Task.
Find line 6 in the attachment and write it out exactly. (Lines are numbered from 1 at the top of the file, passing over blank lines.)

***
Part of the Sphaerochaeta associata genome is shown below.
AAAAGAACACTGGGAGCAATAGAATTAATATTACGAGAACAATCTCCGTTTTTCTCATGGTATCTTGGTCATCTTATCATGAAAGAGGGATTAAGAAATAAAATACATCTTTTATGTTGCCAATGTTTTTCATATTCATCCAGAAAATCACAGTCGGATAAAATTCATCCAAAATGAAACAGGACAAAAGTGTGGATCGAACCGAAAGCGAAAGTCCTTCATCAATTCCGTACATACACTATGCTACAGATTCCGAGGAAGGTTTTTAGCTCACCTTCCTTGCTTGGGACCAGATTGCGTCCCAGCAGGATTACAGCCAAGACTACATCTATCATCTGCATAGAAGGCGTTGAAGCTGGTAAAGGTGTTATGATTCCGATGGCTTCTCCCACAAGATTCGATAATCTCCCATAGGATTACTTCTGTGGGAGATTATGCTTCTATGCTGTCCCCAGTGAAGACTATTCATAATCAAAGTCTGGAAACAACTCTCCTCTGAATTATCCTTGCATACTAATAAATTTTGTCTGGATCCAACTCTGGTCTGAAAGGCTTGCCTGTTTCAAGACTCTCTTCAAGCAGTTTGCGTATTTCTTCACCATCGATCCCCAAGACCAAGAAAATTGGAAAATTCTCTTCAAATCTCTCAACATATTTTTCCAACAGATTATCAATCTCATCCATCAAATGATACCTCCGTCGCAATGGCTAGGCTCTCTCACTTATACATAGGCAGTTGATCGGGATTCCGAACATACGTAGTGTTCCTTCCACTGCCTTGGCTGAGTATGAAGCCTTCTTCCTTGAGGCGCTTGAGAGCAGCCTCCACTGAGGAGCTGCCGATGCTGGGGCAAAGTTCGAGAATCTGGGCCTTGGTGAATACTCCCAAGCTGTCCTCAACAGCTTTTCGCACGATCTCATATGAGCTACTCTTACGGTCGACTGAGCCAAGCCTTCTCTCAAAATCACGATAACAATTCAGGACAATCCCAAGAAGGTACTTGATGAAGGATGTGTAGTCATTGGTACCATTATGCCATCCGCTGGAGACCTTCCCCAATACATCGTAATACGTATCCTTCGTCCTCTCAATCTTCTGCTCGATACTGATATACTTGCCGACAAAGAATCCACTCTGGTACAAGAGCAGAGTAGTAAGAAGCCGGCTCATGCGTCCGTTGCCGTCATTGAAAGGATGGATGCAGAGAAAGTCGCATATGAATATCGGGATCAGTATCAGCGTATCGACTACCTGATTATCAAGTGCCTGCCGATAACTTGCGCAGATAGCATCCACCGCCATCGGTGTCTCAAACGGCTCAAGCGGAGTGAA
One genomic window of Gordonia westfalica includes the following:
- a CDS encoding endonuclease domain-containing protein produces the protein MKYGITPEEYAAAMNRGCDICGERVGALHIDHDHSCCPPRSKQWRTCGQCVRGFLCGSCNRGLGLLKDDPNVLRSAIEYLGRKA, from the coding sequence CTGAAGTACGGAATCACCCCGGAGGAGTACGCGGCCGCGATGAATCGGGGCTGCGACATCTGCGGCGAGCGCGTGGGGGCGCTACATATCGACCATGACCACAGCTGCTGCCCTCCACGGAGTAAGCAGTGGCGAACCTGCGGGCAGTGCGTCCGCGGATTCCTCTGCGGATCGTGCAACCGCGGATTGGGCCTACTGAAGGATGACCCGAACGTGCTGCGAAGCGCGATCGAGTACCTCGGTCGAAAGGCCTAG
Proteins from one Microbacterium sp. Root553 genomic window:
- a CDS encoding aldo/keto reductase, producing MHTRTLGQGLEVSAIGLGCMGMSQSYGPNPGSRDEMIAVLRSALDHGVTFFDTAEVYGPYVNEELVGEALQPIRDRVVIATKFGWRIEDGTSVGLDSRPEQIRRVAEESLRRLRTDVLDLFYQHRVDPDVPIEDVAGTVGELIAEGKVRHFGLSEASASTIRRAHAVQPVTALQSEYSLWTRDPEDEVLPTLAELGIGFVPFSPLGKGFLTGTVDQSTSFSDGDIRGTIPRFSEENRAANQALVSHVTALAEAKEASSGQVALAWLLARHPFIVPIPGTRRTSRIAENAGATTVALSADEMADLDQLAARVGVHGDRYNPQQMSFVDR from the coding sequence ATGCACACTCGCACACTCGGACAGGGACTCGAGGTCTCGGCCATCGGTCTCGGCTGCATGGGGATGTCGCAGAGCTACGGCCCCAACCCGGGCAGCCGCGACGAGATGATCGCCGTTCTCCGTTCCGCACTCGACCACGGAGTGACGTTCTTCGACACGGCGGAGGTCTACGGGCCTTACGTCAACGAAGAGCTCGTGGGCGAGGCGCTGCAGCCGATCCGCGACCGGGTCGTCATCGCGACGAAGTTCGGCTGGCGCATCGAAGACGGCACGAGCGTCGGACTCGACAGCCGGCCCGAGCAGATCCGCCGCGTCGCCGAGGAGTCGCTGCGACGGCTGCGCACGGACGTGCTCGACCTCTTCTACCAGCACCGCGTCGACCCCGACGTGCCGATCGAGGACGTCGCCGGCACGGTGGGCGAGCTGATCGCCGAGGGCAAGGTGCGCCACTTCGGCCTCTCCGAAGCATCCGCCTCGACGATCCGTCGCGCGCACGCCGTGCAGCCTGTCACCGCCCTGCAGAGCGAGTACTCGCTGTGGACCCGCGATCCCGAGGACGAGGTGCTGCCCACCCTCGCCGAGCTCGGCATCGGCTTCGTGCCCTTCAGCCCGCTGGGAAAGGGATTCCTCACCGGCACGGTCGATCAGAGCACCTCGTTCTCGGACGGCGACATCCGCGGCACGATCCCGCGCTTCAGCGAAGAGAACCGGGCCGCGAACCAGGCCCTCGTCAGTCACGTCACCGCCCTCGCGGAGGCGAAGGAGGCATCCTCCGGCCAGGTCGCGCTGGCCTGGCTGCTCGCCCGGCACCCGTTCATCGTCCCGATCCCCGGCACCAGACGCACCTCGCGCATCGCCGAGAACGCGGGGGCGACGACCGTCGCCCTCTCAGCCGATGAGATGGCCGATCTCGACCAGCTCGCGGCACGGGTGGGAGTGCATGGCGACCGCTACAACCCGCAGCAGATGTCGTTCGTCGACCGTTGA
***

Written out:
- a CDS encoding aldo/keto reductase, producing MHTRTLGQGLEVSAIGLGCMGMSQSYGPNPGSRDEMIAVLRSALDHGVTFFDTAEVYGPYVNEELVGEALQPIRDRVVIATKFGWRIEDGTSVGLDSRPEQIRRVAEESLRRLRTDVLDLFYQHRVDPDVPIEDVAGTVGELIAEGKVRHFGLSEASASTIRRAHAVQPVTALQSEYSLWTRDPEDEVLPTLAELGIGFVPFSPLGKGFLTGTVDQSTSFSDGDIRGTIPRFSEENRAANQALVSHVTALAEAKEASSGQVALAWLLARHPFIVPIPGTRRTSRIAENAGATTVALSADEMADLDQLAARVGVHGDRYNPQQMSFVDR from the coding sequence ATGCACACTCGCACACTCGGACAGGGACTCGAGGTCTCGGCCATCGGTCTCGGCTGCATGGGGATGTCGCAGAGCTACGGCCCCAACCCGGGCAGCCGCGACGAGATGATCGCCGTTCTCCGTTCCGCACTCGACCACGGAGTGACGTTCTTCGACACGGCGGAGGTCTACGGGCCTTACGTCAACGAAGAGCTCGTGGGCGAGGCGCTGCAGCCGATCCGCGACCGGGTCGTCATCGCGACGAAGTTCGGCTGGCGCATCGAAGACGGCACGAGCGTCGGACTCGACAGCCGGCCCGAGCAGATCCGCCGCGTCGCCGAGGAGTCGCTGCGACGGCTGCGCACGGACGTGCTCGACCTCTTCTACCAGCACCGCGTCGACCCCGACGTGCCGATCGAGGACGTCGCCGGCACGGTGGGCGAGCTGATCGCCGAGGGCAAGGTGCGCCACTTCGGCCTCTCCGAAGCATCCGCCTCGACGATCCGTCGCGCGCACGCCGTGCAGCCTGTCACCGCCCTGCAGAGCGAGTACTCGCTGTGGACCCGCGATCCCGAGGACGAGGTGCTGCCCACCCTCGCCGAGCTCGGCATCGGCTTCGTGCCCTTCAGCCCGCTGGGAAAGGGATTCCTCACCGGCACGGTCGATCAGAGCACCTCGTTCTCGGACGGCGACATCCGCGGCACGATCCCGCGCTTCAGCGAAGAGAACCGGGCCGCGAACCAGGCCCTCGTCAGTCACGTCACCGCCCTCGCGGAGGCGAAGGAGGCATCCTCCGGCCAGGTCGCGCTGGCCTGGCTGCTCGCCCGGCACCCGTTCATCGTCCCGATCCCCGGCACCAGACGCACCTCGCGCATCGCCGAGAACGCGGGGGCGACGACCGTCGCCCTCTCAGCCGATGAGATGGCCGATCTCGACCAGCTCGCGGCACGGGTGGGAGTGCATGGCGACCGCTACAACCCGCAGCAGATGTCGTTCGTCGACCGTTGA